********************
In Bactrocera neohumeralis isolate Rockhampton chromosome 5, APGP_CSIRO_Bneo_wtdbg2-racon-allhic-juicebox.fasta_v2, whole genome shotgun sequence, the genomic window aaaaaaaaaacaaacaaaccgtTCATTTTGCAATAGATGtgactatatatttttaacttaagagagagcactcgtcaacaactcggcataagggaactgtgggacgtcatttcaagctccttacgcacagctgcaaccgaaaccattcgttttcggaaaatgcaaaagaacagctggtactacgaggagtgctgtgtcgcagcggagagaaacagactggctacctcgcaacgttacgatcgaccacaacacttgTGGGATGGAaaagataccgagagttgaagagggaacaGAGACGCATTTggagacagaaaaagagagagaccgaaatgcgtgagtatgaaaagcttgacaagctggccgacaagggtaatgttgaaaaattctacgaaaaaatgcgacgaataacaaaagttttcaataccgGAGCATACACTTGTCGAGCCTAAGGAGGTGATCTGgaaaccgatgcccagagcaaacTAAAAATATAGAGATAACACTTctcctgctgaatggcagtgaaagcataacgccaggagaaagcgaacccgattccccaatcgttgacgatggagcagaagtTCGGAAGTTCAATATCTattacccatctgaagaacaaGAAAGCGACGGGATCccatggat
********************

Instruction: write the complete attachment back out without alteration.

In Bactrocera neohumeralis isolate Rockhampton chromosome 5, APGP_CSIRO_Bneo_wtdbg2-racon-allhic-juicebox.fasta_v2, whole genome shotgun sequence, the genomic window aaaaaaaaaacaaacaaaccgtTCATTTTGCAATAGATGtgactatatatttttaacttaagagagagcactcgtcaacaactcggcataagggaactgtgggacgtcatttcaagctccttacgcacagctgcaaccgaaaccattcgttttcggaaaatgcaaaagaacagctggtactacgaggagtgctgtgtcgcagcggagagaaacagactggctacctcgcaacgttacgatcgaccacaacacttgTGGGATGGAaaagataccgagagttgaagagggaacaGAGACGCATTTggagacagaaaaagagagagaccgaaatgcgtgagtatgaaaagcttgacaagctggccgacaagggtaatgttgaaaaattctacgaaaaaatgcgacgaataacaaaagttttcaataccgGAGCATACACTTGTCGAGCCTAAGGAGGTGATCTGgaaaccgatgcccagagcaaacTAAAAATATAGAGATAACACTTctcctgctgaatggcagtgaaagcataacgccaggagaaagcgaacccgattccccaatcgttgacgatggagcagaagtTCGGAAGTTCAATATCTattacccatctgaagaacaaGAAAGCGACGGGATCccatggat